29 March 2018 Reviews

NASA Voyager 1&2 Owners’ Workshop Manual

Although they were launched way back in 1977, the two Voyager probes are close to the heart of many a space fan, not least because they are the most distant examples of Earth-built technology (Voyager 1 was some 20 billion km (138 AU) from the Sun by the end of 2017 and Voyager 2 was at 17 billion). This book is a heartfelt celebration of those pioneering spacecraft.

Following a foreword by Voyager Project Manager John Casani, the book is divided into a dozen sections covering everything from mission planning and launch vehicles to spacecraft subsystems and the famous ‘golden record’ (which contained a multimedia cultural ‘message from Earth’ championed by the late Carl Sagan). As with all modern Haynes Manuals, the book is well illustrated with colour photos, diagrams and facsimiles of original engineering drawings.

The section on the discovery and design of the all-important gravity propulsion trajectories that allowed the spacecraft to boost themselves past the gas giants towards the edge of the solar system is particularly good. It’s one of those stories about stubbornness, competence and hard work triumphing over the naysayers (a situation faced by the inventor/discoverer of gravity propulsion, Michael Minovitch).

Another key section is chapter 8 on the Golden Record, which was “based on the design of an LP” [long-playing record] and contained “almost two hours of audio analogue recordings and encoded pictures”. Each record came complete with a stylus, ceramic phono cartridge and instructions on how to play it. Along with these instructions, the chapter includes the text of the greetings messages, a full list of the 122 images (with thumbnails) and other details of languages and music on the Record. As Casani writes in his foreword, “We knew that it was unlikely that [an] alien culture would chance upon either Voyager, but what the record said about us was more important”. It challenged people to think about how we’d communicate with that culture and what we’d say about our own.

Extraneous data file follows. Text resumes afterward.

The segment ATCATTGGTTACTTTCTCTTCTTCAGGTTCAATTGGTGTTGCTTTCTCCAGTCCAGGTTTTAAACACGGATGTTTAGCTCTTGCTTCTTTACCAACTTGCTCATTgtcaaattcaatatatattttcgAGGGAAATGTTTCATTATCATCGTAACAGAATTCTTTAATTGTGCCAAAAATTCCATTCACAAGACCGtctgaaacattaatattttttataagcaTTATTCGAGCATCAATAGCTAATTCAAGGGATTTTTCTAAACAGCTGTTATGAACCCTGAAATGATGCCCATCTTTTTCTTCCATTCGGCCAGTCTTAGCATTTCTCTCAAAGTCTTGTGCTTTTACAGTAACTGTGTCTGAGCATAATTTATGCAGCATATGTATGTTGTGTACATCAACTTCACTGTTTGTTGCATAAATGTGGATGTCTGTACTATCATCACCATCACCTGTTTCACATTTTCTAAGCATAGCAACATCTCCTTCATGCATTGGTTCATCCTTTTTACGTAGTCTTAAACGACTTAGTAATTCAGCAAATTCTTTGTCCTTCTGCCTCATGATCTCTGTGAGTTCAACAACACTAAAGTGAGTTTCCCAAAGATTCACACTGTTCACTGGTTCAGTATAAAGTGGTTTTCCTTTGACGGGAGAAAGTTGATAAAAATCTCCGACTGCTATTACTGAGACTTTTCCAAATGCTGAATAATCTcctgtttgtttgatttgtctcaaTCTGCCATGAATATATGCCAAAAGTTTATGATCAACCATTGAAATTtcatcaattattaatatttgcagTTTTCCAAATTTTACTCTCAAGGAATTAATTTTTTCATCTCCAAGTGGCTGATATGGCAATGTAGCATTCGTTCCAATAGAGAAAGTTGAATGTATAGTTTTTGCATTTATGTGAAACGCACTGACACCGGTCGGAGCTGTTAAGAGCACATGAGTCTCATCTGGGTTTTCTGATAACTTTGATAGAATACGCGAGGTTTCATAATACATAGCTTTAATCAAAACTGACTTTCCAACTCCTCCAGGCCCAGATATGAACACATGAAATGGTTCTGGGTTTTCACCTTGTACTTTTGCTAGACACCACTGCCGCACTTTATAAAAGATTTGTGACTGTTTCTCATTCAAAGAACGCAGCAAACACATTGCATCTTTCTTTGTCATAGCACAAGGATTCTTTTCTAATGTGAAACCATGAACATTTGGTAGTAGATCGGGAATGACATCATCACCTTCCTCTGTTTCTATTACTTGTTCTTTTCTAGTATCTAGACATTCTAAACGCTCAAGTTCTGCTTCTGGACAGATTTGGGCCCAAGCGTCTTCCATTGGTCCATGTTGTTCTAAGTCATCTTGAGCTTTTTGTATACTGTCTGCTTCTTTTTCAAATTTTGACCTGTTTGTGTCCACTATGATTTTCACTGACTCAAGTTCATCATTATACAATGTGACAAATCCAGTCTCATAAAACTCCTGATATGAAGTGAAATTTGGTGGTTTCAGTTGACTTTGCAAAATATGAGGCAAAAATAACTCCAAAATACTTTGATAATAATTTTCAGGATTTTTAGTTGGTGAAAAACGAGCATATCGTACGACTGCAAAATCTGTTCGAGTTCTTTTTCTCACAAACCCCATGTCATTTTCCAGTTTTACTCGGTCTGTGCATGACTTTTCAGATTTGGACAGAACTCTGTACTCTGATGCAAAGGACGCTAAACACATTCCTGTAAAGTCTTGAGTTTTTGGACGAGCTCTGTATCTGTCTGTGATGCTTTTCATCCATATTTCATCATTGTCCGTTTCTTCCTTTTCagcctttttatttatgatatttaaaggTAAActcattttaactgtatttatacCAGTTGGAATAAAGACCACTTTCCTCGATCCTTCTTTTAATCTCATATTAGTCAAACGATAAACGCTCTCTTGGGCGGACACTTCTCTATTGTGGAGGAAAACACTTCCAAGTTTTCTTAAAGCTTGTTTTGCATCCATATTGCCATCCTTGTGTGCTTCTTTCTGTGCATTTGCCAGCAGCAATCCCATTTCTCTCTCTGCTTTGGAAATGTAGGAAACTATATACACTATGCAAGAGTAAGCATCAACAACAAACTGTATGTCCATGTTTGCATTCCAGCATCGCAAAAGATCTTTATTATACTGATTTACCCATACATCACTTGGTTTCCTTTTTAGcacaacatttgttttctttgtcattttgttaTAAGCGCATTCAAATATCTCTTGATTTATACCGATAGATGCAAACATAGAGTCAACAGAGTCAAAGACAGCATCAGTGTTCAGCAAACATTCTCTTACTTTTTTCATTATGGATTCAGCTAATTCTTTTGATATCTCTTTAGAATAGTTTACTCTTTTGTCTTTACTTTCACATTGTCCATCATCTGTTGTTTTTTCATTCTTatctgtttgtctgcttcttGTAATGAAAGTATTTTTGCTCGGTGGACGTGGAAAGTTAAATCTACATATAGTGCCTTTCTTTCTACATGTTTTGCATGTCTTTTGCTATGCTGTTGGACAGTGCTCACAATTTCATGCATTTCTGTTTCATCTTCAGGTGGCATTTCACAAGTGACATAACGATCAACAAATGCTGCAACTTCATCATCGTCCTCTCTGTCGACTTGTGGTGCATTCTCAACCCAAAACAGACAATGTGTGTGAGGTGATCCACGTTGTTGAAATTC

This is without doubt one of the best books on the Voyager missions. It’s a great pity that one of the three authors couldn’t find time to compile an index, which would have made it so much more useful, but that should not detract too much from a good telling of a great story.

Mark Williamson, Space Technology Consultant

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